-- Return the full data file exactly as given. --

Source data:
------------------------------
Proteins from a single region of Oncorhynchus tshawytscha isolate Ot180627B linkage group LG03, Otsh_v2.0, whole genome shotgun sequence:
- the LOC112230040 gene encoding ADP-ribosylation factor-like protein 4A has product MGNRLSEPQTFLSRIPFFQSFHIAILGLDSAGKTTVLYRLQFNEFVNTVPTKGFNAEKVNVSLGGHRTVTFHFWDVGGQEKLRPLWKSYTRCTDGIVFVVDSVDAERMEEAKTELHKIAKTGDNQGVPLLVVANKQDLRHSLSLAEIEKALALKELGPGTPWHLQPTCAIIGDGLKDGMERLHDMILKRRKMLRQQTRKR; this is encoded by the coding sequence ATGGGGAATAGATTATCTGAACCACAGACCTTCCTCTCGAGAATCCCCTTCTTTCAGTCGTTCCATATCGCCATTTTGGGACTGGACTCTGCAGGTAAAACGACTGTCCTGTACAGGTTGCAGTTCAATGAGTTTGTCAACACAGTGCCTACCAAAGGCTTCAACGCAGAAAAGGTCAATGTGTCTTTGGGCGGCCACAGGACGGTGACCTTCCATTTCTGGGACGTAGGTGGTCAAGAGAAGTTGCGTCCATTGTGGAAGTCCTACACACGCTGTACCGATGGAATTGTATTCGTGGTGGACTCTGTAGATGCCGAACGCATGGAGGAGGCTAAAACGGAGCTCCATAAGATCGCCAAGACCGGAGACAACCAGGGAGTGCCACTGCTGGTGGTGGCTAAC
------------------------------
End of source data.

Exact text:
Proteins from a single region of Oncorhynchus tshawytscha isolate Ot180627B linkage group LG03, Otsh_v2.0, whole genome shotgun sequence:
- the LOC112230040 gene encoding ADP-ribosylation factor-like protein 4A has product MGNRLSEPQTFLSRIPFFQSFHIAILGLDSAGKTTVLYRLQFNEFVNTVPTKGFNAEKVNVSLGGHRTVTFHFWDVGGQEKLRPLWKSYTRCTDGIVFVVDSVDAERMEEAKTELHKIAKTGDNQGVPLLVVANKQDLRHSLSLAEIEKALALKELGPGTPWHLQPTCAIIGDGLKDGMERLHDMILKRRKMLRQQTRKR; this is encoded by the coding sequence ATGGGGAATAGATTATCTGAACCACAGACCTTCCTCTCGAGAATCCCCTTCTTTCAGTCGTTCCATATCGCCATTTTGGGACTGGACTCTGCAGGTAAAACGACTGTCCTGTACAGGTTGCAGTTCAATGAGTTTGTCAACACAGTGCCTACCAAAGGCTTCAACGCAGAAAAGGTCAATGTGTCTTTGGGCGGCCACAGGACGGTGACCTTCCATTTCTGGGACGTAGGTGGTCAAGAGAAGTTGCGTCCATTGTGGAAGTCCTACACACGCTGTACCGATGGAATTGTATTCGTGGTGGACTCTGTAGATGCCGAACGCATGGAGGAGGCTAAAACGGAGCTCCATAAGATCGCCAAGACCGGAGACAACCAGGGAGTGCCACTGCTGGTGGTGGCTAAC